Inter Partes Review (“IPR”) is a trial proceeding established by the America Invents Act that started in September 2012. Conducted before the Patent Trial and Appeals Board (“Board”), IPR allows an interested party to challenge claims in a patent for obviousness or lack of novelty, based on prior art patents or printed publications. Generally, IPR involves two steps: (a) filing a petition, which may (or may not) be followed by the patent owner’s response, and the Board rendering an “institution decision” within six months of petition; then (b) if the Board decides to institute IPR, it should in most cases enter its final determination within one year of institution. To institute an IPR (step “a” above), the Board must find that a reasonable likelihood exists that the petitioner would prevail with respect to at least one challenged claim.
Using IPR, petitioners have challenged thousands of claims contained in hundreds of issued patents. As discussed below, data existing on the USPTO website suggests a marked reduction over the last two calendar quarters in the number of petitions that have resulted in the institution of IPR. The data discussed in this post does not include covered business method review.
Of course, data suggesting a trend does not definitively establish a trend. Even looking at six quarters of data regarding institution decisions (see step “b” above), the sample size is still relatively small. Plus, certain assumptions have been made in developing the graphs contained here. The main assumption is that it did take six months – not less – for the Board to render its institution decisions. Using the six-month statutory period from petition to determination (step “a”), an approximation can be made that institution decisions rendered in, for example, July–September of one year, address petitions filed in January–March of the same year, i.e., six months before.
Flowing from this assumption, an apparent reduction is seen in the percentage of IPRs instituted over the last two quarters of 2014. The remainder of this post discusses the apparent reduction. The graph below simply tracks the number of IPR petitions filed since the beginning of the program in the fall of 2012. With increasing attention and focus placed on IPR, there is an upward trend in the number of petitions.
The second graph tracks the number of IPRs instituted by the Board during the last six quarters. (The number of IPRs instituted in the first six months of IPR was negligible because it requires up to six months to render an institution decision.)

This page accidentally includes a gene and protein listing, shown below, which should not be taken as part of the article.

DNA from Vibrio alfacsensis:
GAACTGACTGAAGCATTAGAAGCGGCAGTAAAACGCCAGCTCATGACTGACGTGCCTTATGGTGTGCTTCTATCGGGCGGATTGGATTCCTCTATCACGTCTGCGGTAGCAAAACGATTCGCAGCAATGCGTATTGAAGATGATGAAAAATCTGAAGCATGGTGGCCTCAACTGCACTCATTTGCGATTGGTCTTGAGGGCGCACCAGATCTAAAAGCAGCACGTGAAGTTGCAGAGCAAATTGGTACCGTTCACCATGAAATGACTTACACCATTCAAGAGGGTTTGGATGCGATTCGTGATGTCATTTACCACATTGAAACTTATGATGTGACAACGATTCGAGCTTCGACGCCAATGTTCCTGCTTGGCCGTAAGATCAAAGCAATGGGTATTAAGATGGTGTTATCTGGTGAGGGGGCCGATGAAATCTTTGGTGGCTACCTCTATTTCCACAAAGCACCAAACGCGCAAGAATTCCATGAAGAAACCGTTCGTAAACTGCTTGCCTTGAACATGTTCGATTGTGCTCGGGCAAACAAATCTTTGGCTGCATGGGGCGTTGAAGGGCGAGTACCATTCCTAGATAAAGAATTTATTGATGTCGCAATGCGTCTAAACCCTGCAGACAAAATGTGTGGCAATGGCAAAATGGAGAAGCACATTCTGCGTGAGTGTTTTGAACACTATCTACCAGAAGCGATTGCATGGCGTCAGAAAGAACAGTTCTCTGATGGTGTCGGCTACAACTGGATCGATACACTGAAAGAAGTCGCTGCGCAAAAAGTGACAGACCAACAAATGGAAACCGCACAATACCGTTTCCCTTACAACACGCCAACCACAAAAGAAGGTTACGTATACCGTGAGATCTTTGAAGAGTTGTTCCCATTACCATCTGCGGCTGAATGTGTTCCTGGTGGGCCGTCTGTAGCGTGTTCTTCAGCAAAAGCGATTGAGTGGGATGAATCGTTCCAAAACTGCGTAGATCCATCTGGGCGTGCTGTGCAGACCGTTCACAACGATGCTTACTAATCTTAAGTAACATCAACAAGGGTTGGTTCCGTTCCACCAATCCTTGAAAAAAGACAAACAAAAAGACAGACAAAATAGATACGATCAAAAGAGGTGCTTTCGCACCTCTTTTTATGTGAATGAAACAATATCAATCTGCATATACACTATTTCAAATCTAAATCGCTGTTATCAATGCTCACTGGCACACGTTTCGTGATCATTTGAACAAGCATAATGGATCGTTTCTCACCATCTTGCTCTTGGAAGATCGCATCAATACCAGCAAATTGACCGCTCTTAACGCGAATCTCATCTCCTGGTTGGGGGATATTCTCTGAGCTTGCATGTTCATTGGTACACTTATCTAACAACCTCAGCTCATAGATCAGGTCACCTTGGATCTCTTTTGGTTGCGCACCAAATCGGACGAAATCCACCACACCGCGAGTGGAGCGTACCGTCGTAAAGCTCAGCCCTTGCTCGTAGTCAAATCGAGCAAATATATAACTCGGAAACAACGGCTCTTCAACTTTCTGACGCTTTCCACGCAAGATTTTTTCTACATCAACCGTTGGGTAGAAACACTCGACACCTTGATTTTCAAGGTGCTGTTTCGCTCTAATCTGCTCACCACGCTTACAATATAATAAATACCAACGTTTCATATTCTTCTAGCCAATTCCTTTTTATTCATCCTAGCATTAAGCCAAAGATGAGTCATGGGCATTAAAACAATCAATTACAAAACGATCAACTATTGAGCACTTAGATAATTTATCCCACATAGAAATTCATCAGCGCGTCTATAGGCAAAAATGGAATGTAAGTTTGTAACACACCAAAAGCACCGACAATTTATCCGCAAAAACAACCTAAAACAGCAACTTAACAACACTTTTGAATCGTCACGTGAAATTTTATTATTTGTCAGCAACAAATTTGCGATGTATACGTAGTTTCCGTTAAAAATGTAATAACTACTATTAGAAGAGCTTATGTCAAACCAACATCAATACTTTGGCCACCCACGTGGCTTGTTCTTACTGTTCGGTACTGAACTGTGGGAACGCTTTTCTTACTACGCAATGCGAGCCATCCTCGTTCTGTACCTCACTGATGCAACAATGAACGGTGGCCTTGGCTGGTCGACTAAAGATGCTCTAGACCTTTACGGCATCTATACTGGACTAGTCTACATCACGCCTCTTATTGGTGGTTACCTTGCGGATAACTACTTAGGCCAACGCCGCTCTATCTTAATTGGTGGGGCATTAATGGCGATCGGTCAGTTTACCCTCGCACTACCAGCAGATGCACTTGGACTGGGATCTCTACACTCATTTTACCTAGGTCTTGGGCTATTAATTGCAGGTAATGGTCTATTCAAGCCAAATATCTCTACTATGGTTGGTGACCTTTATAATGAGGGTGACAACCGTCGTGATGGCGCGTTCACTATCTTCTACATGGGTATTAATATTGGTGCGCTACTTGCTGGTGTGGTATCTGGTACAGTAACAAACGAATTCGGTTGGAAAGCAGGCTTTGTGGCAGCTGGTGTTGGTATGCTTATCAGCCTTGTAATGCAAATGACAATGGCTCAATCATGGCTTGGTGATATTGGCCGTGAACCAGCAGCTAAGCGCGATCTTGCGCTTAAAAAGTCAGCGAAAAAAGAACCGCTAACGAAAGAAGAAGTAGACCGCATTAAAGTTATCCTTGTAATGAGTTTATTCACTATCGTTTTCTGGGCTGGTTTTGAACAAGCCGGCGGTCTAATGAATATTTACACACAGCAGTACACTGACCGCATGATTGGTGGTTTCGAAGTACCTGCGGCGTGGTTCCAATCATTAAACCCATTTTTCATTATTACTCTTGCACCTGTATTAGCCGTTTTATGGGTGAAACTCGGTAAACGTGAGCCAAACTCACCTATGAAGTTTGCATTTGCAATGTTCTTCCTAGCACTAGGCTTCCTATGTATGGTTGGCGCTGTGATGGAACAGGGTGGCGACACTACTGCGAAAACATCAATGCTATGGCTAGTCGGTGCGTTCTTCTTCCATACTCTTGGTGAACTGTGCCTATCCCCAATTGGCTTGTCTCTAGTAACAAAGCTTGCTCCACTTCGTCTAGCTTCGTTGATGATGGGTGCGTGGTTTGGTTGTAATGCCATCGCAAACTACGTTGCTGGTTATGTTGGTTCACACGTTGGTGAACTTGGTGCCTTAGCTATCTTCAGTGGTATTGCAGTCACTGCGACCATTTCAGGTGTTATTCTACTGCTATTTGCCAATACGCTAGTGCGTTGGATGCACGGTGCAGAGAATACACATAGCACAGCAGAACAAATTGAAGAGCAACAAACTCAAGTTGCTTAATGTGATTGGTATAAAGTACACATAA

This graph shows a steady incline at first, consistent with the increase in petitions filed. But during the period July-September 2014, there is a noticeable reduction in the number of IPRs instituted. This prompted us to consider how many petitions were filed in January-March 2013, the quarter six months before that data point. Although there was a slight drop in petitions filed for that earlier quarter, it was not proportional to the sharp drop seen in the above graph.
We then combined the two graphs, adjusting for the six-month period from petition filing to institution decision. The adjustment was made by sliding every data point on the bottom line, “IPRs Instituted,” two calendar quarters to the left. This provided the approximation that petitions filed during one quarter would have institution decisions rendered on them six months (two quarters) later.
When the graphs are viewed in this light, and using the assumption made above, the percentage-wise drop in IPRs instituted is evident for the petitions filed during January – March 2014 and April – June 2014. For example, with petitions filed in earlier periods, the percentage of IPRs instituted based on the above assumptions was consistently between about 79% – 81%. However, for petitions filed during January-March 2014, the percentage appears to drop to 32% (61 out of 190). The percentage appears to have remained 32% for April-June 2014 (146 out of 458).
There are possible explanations for these observations. Perhaps institution decisions take less than six months during some quarters, leaving less “inventory” in the quarters showing a lower percentage of IPRs Instituted. Or perhaps in the quarters with a lower percentage of IPRs instituted, the patent claims at issue were simply stronger. However, given the number of claims that have been challenged, this might seem like a statistical anomaly. Regardless of the explanation(s), the data indicates increasing importance on the quality of IPR petitions given that the Board has a finite capacity for how many trials it can reasonably conduct. It will be instructive to continue examining data quarter by quarter to see if there is any ongoing trend.